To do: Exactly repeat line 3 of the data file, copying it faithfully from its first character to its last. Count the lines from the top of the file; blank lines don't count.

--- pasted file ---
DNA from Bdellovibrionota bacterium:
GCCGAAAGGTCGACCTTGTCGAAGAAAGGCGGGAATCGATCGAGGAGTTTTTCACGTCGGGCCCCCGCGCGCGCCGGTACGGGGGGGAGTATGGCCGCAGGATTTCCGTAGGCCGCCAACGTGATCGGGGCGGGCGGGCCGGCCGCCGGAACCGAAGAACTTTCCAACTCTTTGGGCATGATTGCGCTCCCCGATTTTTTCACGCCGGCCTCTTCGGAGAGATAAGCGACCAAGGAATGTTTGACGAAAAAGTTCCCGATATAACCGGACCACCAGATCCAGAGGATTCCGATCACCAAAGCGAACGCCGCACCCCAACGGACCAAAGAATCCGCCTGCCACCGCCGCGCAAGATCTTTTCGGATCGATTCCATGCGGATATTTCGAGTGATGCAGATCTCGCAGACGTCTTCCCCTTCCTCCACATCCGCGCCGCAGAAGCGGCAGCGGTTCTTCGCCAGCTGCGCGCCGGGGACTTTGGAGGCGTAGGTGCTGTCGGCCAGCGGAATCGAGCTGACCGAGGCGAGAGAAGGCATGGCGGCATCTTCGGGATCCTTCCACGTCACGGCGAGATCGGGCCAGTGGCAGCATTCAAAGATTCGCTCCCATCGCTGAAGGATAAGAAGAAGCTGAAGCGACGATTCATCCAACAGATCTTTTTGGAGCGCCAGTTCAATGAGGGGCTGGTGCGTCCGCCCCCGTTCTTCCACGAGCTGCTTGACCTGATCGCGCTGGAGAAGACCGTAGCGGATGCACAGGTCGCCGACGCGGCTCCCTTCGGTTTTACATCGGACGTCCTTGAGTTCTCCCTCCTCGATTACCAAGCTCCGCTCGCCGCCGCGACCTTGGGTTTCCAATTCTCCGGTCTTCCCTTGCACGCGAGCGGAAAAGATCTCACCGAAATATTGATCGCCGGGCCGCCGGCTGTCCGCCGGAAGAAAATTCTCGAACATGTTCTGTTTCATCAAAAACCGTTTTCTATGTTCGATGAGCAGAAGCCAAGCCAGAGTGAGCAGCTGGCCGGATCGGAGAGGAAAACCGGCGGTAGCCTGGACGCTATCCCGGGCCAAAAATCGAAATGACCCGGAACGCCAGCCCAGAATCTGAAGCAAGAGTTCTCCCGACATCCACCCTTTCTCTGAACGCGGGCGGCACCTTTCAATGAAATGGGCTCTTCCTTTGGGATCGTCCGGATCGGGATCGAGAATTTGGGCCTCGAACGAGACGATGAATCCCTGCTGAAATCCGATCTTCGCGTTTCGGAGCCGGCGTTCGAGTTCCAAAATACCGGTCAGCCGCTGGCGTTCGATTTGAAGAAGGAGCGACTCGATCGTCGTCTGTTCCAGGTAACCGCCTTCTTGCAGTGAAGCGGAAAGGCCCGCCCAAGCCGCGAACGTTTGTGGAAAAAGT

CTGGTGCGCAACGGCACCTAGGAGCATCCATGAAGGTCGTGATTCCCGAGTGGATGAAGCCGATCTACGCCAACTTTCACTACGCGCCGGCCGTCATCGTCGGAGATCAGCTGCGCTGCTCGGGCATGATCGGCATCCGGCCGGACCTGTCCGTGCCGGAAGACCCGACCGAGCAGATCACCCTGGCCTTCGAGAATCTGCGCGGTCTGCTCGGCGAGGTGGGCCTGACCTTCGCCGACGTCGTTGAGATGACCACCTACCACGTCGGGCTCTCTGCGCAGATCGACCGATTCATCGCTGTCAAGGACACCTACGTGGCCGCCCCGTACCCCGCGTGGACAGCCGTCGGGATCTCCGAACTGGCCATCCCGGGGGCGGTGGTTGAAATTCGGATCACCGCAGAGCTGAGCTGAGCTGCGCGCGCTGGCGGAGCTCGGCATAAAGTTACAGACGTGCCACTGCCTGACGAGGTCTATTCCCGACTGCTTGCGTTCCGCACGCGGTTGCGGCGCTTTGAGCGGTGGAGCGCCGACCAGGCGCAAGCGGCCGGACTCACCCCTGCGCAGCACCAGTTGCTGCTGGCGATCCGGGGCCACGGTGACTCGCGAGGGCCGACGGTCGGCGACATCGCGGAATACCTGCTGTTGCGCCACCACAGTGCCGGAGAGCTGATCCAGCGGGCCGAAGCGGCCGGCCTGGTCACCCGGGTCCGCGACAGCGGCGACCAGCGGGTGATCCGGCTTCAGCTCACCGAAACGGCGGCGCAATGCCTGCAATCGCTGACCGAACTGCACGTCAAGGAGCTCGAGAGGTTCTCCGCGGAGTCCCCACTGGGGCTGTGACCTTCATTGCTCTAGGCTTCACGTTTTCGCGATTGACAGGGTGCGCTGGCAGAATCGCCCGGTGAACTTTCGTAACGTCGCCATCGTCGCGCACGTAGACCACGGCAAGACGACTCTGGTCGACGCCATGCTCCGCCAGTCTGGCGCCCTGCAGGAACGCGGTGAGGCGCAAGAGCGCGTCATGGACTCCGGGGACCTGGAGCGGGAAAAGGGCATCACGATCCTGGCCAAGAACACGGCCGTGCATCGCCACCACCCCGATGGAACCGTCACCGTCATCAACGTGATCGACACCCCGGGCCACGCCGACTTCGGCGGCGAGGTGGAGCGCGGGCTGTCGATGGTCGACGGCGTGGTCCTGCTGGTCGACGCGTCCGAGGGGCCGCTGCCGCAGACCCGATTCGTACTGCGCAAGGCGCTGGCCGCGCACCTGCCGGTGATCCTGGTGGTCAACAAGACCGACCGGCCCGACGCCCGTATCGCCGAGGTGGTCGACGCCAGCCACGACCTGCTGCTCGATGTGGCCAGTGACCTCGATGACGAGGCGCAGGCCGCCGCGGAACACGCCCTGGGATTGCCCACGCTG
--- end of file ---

CTGGTGCGCAACGGCACCTAGGAGCATCCATGAAGGTCGTGATTCCCGAGTGGATGAAGCCGATCTACGCCAACTTTCACTACGCGCCGGCCGTCATCGTCGGAGATCAGCTGCGCTGCTCGGGCATGATCGGCATCCGGCCGGACCTGTCCGTGCCGGAAGACCCGACCGAGCAGATCACCCTGGCCTTCGAGAATCTGCGCGGTCTGCTCGGCGAGGTGGGCCTGACCTTCGCCGACGTCGTTGAGATGACCACCTACCACGTCGGGCTCTCTGCGCAGATCGACCGATTCATCGCTGTCAAGGACACCTACGTGGCCGCCCCGTACCCCGCGTGGACAGCCGTCGGGATCTCCGAACTGGCCATCCCGGGGGCGGTGGTTGAAATTCGGATCACCGCAGAGCTGAGCTGAGCTGCGCGCGCTGGCGGAGCTCGGCATAAAGTTACAGACGTGCCACTGCCTGACGAGGTCTATTCCCGACTGCTTGCGTTCCGCACGCGGTTGCGGCGCTTTGAGCGGTGGAGCGCCGACCAGGCGCAAGCGGCCGGACTCACCCCTGCGCAGCACCAGTTGCTGCTGGCGATCCGGGGCCACGGTGACTCGCGAGGGCCGACGGTCGGCGACATCGCGGAATACCTGCTGTTGCGCCACCACAGTGCCGGAGAGCTGATCCAGCGGGCCGAAGCGGCCGGCCTGGTCACCCGGGTCCGCGACAGCGGCGACCAGCGGGTGATCCGGCTTCAGCTCACCGAAACGGCGGCGCAATGCCTGCAATCGCTGACCGAACTGCACGTCAAGGAGCTCGAGAGGTTCTCCGCGGAGTCCCCACTGGGGCTGTGACCTTCATTGCTCTAGGCTTCACGTTTTCGCGATTGACAGGGTGCGCTGGCAGAATCGCCCGGTGAACTTTCGTAACGTCGCCATCGTCGCGCACGTAGACCACGGCAAGACGACTCTGGTCGACGCCATGCTCCGCCAGTCTGGCGCCCTGCAGGAACGCGGTGAGGCGCAAGAGCGCGTCATGGACTCCGGGGACCTGGAGCGGGAAAAGGGCATCACGATCCTGGCCAAGAACACGGCCGTGCATCGCCACCACCCCGATGGAACCGTCACCGTCATCAACGTGATCGACACCCCGGGCCACGCCGACTTCGGCGGCGAGGTGGAGCGCGGGCTGTCGATGGTCGACGGCGTGGTCCTGCTGGTCGACGCGTCCGAGGGGCCGCTGCCGCAGACCCGATTCGTACTGCGCAAGGCGCTGGCCGCGCACCTGCCGGTGATCCTGGTGGTCAACAAGACCGACCGGCCCGACGCCCGTATCGCCGAGGTGGTCGACGCCAGCCACGACCTGCTGCTCGATGTGGCCAGTGACCTCGATGACGAGGCGCAGGCCGCCGCGGAACACGCCCTGGGATTGCCCACGCTG